Under fire Vodafone addresses customers

Vodafone Australia apologises to customers and admits its network 'could have been better supported by earlier coverage and capacity upgrades'

Under fire Vodafone has apologised to customers following months of poor service

Under fire Vodafone has apologised to customers following months of poor service

Vodafone Australia today wrote to its customers to share plans about its network performance and improvements to customer service, in a bid to repair its image following a tumultuous few months.

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Vodafone has suffered from various network issues in Australia in recent months, ranging from dropouts, delays and coverage black spots. Delayed SMS messages and voicemails, data problems and, in many cases a complete lack of coverage for extended periods at a time, have resulted in a class action lawsuit being considered against the company.

In a statement released today, Vodafone Hutchison Australia (VHA) CEO, Nigel Dews, outlines the status of a number of network upgrades, including the investment and future deployment of "4G" technology, Long Term Evolution (LTE).

"We want our customers to be happy with the network, service and value they receive from us. We've been working hard to improve our network and service but still have work to do. We have a very clear picture of what needs to be done and it’s already well underway. Our plans have been accelerated and we have the teams and resources in place and the right focus to deliver for our customers," he said.

While stressing that "technical faults" complicated planned network improvements in the past, Vodafone admitted fault by saying its network "could have been better supported by earlier coverage and capacity upgrades." The company is continuing to "work through rapidly injecting more capacity and coverage into the network as well as rolling out our new network and upgrades." It has also appointed Barry Kezik as general manager for network performance, with responsibility for ensuring voice and data services "perform at their highest level."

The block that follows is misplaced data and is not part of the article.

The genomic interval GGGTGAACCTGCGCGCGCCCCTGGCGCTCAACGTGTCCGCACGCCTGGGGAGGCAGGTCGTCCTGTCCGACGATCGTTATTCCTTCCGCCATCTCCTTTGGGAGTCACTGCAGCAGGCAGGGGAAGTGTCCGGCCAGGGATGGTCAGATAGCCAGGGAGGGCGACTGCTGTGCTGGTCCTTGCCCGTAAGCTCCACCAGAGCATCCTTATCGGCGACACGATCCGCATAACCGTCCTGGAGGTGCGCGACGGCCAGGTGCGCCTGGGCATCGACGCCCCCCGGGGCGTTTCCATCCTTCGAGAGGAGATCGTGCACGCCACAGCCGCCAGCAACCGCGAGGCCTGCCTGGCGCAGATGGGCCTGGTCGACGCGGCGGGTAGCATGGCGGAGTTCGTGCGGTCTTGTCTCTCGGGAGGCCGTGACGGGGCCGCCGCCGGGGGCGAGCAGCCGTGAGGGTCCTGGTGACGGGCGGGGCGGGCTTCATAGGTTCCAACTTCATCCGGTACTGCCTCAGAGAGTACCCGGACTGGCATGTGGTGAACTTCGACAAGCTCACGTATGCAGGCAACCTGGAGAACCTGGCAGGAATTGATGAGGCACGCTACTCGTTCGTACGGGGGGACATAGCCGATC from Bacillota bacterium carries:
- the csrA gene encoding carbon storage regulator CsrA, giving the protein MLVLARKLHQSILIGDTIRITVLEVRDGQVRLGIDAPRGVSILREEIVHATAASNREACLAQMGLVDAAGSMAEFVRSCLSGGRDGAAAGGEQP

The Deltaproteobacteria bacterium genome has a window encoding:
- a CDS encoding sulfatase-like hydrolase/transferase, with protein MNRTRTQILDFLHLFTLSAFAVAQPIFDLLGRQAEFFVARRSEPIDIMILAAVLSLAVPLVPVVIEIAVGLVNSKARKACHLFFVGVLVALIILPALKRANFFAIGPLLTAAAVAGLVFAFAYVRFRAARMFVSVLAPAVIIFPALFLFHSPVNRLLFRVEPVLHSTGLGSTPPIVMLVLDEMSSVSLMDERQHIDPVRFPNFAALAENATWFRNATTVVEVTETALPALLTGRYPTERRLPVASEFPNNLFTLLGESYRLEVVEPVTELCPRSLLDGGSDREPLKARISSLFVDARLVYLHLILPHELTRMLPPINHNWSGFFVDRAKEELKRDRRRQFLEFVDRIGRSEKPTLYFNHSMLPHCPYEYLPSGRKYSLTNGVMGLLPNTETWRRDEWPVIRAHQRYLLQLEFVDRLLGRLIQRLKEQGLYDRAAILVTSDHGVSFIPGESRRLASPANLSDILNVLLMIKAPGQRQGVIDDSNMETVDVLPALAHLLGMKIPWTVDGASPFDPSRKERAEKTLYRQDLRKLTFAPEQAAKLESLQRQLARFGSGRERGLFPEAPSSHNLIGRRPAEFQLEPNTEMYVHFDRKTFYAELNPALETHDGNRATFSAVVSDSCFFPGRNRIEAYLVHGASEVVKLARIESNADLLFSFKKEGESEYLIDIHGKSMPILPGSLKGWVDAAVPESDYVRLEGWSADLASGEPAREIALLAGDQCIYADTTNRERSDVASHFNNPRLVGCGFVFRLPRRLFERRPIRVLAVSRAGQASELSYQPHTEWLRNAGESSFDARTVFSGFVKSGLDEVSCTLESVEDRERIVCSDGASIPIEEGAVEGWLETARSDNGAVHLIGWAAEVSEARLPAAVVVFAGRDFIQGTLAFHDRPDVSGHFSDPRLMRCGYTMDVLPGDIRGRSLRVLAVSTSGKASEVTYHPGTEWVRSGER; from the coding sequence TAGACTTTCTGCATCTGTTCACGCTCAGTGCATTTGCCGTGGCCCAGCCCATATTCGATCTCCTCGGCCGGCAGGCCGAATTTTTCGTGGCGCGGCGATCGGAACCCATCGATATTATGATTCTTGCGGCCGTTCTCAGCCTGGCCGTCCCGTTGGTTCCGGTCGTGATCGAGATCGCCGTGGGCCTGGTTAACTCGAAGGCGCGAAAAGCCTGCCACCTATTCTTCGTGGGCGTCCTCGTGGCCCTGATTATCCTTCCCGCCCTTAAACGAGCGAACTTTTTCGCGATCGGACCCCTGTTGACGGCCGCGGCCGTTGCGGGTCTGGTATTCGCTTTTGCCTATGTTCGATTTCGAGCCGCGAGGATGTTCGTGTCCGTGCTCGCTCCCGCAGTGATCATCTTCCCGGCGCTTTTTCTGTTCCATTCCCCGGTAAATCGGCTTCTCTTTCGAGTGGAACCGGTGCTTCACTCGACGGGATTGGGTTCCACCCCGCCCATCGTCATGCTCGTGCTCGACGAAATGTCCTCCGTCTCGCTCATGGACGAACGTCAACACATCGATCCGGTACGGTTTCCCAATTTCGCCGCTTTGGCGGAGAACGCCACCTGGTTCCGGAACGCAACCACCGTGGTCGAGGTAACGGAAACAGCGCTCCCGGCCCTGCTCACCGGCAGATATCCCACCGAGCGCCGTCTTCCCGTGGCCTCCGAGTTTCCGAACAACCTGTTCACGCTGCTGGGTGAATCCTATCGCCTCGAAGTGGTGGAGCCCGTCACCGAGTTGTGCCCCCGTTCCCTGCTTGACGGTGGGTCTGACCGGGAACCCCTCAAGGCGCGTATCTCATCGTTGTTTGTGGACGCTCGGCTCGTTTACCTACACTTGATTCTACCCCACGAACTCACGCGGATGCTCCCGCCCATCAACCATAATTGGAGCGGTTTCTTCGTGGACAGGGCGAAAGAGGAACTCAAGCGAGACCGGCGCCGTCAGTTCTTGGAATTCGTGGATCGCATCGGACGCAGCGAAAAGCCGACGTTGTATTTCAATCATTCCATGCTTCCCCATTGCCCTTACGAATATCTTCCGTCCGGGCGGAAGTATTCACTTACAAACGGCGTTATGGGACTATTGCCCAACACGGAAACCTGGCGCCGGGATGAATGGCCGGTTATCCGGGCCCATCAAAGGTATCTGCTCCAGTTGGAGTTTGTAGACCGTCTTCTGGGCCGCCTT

Communications body Australian Communications Consumer Action Network (ACCAN) commended Nigel Dews for the letter of apology to the company's customers.

"We've been communicating with Vodafone since we became aware of the issues in October and advised them to start writing directly with their customers about it," said ACCAN CEO Teresa Corbin in a statement. "As we've said before, customers will understand if there are network issues from time to time but you have to be upfront and fair about it by letting your customers know what is going on." "We know many customers have exited their contracts already but we're pleased Dews is now writing to customers directly. Many customers have already been compensated by having bills waived or by some other arrangement and Vodafone, while slow to respond to the problems initially, has made an effort to make up for them since."

Other initiatives outlined by Dews in the Vodafone customer letter include a $1 billion investment until the end of 2011 in the current network, a new 850MHz 3G network (with 2500 sites being built or upgraded), the replacement of equipment in 8000 radio access network sites, the trial and future rollout of LTE network and devices, and 300 additional customer service staff.

VHA has also made significant upgrades to the Vodafone Web site that include a new section on network and service information, the ability to search via postcode for detailed area network status (including outages or congested sites), new coverage maps, and a new online forum. A call-back option has also been introduced so customers don't have to wait on hold during peak times.

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Tags mobile networksmobile phonesNigel DewsVodafonemobile network trafficVodafone Hutchison Australia (VHA)

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Ross Catanzariti

Ross Catanzariti

PC World

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